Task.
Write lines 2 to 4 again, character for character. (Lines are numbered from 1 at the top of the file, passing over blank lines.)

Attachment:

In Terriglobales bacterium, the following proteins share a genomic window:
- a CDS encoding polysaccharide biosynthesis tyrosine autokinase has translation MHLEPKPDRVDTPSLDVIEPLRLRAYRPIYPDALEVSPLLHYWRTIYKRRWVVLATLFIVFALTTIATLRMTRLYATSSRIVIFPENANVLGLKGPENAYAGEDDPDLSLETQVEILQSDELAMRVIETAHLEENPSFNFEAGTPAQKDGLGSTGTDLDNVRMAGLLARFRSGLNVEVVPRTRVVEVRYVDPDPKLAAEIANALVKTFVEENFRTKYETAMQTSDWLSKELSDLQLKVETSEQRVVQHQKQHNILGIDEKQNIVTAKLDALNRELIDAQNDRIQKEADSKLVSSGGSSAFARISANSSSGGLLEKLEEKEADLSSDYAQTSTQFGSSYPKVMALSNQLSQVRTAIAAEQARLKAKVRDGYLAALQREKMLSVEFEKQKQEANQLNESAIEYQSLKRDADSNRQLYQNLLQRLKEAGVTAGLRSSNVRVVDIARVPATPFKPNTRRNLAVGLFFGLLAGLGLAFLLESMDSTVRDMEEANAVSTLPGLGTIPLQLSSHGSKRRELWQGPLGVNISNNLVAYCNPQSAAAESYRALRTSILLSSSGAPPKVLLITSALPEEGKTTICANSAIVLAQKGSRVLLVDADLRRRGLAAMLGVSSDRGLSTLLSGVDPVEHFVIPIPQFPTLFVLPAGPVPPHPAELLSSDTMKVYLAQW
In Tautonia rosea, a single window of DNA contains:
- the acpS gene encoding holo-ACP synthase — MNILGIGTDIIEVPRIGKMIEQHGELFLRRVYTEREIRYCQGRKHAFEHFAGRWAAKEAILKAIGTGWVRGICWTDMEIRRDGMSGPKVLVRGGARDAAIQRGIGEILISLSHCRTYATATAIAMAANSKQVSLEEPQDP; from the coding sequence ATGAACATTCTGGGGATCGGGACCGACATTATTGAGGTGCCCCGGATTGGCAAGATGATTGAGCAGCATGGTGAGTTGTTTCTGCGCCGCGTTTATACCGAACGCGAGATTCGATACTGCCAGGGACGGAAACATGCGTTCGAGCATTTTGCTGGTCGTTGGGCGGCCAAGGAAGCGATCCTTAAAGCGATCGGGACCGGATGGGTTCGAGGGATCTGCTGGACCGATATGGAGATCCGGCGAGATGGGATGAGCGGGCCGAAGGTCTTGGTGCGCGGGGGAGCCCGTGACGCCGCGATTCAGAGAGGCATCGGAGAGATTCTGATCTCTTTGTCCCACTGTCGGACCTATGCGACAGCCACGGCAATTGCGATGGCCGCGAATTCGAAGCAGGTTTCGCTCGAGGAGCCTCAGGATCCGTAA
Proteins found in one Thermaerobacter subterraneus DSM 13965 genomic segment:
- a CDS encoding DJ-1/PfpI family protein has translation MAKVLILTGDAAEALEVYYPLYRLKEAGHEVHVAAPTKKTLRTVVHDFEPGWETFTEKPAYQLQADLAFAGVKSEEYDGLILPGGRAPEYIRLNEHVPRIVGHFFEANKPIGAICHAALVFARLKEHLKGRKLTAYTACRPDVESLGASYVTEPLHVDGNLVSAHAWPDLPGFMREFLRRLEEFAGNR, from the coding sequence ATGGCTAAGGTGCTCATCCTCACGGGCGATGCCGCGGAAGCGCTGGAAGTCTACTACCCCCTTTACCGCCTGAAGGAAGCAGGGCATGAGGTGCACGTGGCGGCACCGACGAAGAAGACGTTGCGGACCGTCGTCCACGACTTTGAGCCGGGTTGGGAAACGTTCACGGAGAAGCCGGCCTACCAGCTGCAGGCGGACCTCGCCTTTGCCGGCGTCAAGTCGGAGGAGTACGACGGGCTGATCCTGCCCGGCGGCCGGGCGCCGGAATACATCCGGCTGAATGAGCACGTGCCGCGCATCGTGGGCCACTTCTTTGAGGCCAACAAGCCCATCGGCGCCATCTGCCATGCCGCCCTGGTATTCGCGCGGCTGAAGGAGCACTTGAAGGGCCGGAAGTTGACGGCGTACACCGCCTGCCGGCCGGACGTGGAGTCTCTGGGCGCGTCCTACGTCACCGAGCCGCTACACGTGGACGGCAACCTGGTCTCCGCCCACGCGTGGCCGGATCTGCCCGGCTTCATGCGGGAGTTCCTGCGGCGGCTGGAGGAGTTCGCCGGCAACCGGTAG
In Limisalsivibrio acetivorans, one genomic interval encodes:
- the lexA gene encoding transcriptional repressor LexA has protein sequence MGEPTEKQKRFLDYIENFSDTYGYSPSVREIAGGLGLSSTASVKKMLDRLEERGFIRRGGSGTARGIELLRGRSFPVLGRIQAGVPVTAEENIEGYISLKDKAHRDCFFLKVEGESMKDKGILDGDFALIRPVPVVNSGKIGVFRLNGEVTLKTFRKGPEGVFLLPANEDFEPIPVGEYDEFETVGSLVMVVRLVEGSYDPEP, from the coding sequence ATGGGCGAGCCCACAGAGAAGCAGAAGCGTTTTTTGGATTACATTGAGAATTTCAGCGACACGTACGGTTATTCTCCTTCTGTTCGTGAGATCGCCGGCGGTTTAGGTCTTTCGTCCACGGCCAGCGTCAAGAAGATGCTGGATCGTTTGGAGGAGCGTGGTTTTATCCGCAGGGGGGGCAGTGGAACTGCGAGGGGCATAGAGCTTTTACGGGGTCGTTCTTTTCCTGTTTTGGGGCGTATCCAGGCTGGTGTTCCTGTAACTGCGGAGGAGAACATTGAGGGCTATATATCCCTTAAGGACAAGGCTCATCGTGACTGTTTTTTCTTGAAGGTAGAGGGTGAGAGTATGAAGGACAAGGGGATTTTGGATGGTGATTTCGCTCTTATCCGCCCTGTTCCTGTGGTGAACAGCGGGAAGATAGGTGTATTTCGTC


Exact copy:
- a CDS encoding polysaccharide biosynthesis tyrosine autokinase has translation MHLEPKPDRVDTPSLDVIEPLRLRAYRPIYPDALEVSPLLHYWRTIYKRRWVVLATLFIVFALTTIATLRMTRLYATSSRIVIFPENANVLGLKGPENAYAGEDDPDLSLETQVEILQSDELAMRVIETAHLEENPSFNFEAGTPAQKDGLGSTGTDLDNVRMAGLLARFRSGLNVEVVPRTRVVEVRYVDPDPKLAAEIANALVKTFVEENFRTKYETAMQTSDWLSKELSDLQLKVETSEQRVVQHQKQHNILGIDEKQNIVTAKLDALNRELIDAQNDRIQKEADSKLVSSGGSSAFARISANSSSGGLLEKLEEKEADLSSDYAQTSTQFGSSYPKVMALSNQLSQVRTAIAAEQARLKAKVRDGYLAALQREKMLSVEFEKQKQEANQLNESAIEYQSLKRDADSNRQLYQNLLQRLKEAGVTAGLRSSNVRVVDIARVPATPFKPNTRRNLAVGLFFGLLAGLGLAFLLESMDSTVRDMEEANAVSTLPGLGTIPLQLSSHGSKRRELWQGPLGVNISNNLVAYCNPQSAAAESYRALRTSILLSSSGAPPKVLLITSALPEEGKTTICANSAIVLAQKGSRVLLVDADLRRRGLAAMLGVSSDRGLSTLLSGVDPVEHFVIPIPQFPTLFVLPAGPVPPHPAELLSSDTMKVYLAQW
In Tautonia rosea, a single window of DNA contains:
- the acpS gene encoding holo-ACP synthase — MNILGIGTDIIEVPRIGKMIEQHGELFLRRVYTEREIRYCQGRKHAFEHFAGRWAAKEAILKAIGTGWVRGICWTDMEIRRDGMSGPKVLVRGGARDAAIQRGIGEILISLSHCRTYATATAIAMAANSKQVSLEEPQDP; from the coding sequence ATGAACATTCTGGGGATCGGGACCGACATTATTGAGGTGCCCCGGATTGGCAAGATGATTGAGCAGCATGGTGAGTTGTTTCTGCGCCGCGTTTATACCGAACGCGAGATTCGATACTGCCAGGGACGGAAACATGCGTTCGAGCATTTTGCTGGTCGTTGGGCGGCCAAGGAAGCGATCCTTAAAGCGATCGGGACCGGATGGGTTCGAGGGATCTGCTGGACCGATATGGAGATCCGGCGAGATGGGATGAGCGGGCCGAAGGTCTTGGTGCGCGGGGGAGCCCGTGACGCCGCGATTCAGAGAGGCATCGGAGAGATTCTGATCTCTTTGTCCCACTGTCGGACCTATGCGACAGCCACGGCAATTGCGATGGCCGCGAATTCGAAGCAGGTTTCGCTCGAGGAGCCTCAGGATCCGTAA